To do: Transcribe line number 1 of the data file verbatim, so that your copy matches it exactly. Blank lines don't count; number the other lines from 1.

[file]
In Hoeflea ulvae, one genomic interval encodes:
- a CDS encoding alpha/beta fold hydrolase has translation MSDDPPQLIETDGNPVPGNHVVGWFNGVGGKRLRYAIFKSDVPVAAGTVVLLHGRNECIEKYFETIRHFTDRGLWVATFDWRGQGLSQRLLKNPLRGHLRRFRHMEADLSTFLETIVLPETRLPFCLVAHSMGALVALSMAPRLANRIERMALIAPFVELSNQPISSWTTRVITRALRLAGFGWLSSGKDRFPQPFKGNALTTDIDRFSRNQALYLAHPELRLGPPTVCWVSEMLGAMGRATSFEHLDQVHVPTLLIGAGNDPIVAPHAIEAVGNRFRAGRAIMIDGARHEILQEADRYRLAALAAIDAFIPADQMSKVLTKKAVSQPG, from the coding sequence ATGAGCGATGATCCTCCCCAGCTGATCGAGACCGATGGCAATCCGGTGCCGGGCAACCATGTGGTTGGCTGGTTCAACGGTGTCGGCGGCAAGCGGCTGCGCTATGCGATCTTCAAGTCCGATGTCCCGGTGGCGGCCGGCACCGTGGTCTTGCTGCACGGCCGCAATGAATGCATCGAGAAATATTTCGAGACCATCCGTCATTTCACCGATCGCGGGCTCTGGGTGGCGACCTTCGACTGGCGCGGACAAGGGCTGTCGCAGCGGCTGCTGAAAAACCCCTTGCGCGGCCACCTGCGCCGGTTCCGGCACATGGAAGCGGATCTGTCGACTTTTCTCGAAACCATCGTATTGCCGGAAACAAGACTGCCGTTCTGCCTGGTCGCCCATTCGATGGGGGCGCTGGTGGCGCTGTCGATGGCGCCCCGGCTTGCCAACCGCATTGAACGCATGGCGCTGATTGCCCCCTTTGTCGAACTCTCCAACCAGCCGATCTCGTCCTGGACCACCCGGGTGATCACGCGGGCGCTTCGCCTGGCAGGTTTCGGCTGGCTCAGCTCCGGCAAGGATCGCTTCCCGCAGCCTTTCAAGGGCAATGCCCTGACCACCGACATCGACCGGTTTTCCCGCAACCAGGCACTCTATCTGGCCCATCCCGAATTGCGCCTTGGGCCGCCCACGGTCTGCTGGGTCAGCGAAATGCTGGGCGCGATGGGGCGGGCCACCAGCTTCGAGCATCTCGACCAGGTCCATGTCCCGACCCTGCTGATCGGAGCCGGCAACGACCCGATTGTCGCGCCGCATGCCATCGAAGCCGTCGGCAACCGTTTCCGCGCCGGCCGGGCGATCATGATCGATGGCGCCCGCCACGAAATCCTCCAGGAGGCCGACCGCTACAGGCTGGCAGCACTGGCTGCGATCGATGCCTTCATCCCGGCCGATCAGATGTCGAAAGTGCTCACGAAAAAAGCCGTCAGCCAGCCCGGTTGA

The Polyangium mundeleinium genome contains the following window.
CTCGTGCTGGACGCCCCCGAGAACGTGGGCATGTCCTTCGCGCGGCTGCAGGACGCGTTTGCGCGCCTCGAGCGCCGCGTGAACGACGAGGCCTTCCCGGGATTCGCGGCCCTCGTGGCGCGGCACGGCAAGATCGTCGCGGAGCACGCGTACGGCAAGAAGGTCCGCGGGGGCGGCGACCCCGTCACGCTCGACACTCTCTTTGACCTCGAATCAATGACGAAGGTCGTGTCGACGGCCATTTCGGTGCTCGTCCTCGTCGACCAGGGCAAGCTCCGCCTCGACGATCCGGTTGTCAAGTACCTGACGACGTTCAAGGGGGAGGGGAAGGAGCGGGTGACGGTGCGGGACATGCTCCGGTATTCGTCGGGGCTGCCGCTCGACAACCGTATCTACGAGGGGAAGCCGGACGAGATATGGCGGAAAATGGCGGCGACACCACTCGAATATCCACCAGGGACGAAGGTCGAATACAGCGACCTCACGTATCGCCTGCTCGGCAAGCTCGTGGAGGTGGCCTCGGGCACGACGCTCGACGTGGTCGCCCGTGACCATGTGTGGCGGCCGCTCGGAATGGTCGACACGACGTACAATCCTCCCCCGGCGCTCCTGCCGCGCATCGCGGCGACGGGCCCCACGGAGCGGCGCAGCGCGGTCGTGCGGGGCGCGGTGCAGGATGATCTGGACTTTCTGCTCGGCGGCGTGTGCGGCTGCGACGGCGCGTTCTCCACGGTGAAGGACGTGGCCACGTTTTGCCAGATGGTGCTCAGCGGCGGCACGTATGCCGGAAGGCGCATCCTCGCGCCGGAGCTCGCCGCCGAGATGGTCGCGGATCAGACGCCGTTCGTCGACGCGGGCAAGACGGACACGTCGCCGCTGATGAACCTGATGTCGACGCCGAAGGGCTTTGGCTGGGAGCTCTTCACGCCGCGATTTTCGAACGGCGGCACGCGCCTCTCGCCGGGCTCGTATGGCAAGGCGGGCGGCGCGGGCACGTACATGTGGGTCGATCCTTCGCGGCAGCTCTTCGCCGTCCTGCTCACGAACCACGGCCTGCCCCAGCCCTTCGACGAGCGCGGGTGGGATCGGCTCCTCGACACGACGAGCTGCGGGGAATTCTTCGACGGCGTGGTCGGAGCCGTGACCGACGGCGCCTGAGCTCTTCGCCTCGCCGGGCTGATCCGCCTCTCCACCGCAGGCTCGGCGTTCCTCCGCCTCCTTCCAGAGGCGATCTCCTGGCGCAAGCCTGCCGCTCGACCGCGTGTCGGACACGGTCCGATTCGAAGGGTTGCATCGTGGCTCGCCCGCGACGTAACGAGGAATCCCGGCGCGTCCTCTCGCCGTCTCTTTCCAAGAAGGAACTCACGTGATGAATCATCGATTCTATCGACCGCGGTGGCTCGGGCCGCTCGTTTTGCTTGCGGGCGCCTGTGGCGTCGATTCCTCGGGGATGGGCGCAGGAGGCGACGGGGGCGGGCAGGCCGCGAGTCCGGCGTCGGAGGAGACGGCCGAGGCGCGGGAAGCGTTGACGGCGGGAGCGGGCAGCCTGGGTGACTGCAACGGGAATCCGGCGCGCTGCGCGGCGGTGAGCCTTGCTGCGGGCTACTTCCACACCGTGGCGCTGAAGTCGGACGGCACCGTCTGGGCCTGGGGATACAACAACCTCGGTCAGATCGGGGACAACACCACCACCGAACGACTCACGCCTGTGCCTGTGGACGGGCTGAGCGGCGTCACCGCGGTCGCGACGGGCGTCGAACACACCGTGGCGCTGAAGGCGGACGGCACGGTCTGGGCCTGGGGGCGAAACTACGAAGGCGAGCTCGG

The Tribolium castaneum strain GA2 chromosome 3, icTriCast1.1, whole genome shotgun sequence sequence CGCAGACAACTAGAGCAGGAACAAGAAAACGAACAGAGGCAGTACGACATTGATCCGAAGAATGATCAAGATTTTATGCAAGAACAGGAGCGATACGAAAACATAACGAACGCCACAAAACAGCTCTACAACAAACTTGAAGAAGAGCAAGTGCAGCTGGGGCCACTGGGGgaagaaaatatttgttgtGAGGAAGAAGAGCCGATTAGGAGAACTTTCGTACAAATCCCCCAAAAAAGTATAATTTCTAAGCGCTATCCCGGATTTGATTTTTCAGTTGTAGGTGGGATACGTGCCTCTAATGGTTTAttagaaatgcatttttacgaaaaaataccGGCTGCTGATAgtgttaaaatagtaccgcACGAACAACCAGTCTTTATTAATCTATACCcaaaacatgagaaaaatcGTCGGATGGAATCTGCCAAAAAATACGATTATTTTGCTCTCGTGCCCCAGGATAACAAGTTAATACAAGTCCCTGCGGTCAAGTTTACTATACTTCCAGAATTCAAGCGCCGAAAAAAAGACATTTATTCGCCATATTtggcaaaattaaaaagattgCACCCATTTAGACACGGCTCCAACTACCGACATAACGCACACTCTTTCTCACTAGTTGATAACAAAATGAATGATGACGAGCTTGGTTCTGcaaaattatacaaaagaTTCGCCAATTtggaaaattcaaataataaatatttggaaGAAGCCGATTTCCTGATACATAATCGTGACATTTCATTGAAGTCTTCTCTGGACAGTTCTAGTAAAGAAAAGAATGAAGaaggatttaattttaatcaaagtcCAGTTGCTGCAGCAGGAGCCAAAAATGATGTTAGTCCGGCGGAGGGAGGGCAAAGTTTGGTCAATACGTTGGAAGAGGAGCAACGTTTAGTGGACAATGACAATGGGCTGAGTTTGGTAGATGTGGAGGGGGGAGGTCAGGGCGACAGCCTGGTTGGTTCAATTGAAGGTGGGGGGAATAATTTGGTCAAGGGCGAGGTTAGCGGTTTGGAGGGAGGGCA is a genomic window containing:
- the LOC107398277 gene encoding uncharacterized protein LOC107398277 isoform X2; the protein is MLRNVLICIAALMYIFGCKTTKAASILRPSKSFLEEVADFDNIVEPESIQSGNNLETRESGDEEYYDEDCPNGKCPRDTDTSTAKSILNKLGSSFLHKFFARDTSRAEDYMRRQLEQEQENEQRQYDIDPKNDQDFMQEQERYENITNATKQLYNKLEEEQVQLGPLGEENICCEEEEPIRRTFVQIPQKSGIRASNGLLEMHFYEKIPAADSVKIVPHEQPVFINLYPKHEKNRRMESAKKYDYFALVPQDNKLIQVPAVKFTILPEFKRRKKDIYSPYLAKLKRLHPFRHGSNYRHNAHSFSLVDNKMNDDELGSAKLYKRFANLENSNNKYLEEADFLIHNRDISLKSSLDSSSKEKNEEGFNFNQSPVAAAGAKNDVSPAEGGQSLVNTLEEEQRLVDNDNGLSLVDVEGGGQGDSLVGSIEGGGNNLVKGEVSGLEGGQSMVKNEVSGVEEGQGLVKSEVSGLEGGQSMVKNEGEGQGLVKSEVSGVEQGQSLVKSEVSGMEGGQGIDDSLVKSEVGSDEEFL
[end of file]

In Hoeflea ulvae, one genomic interval encodes: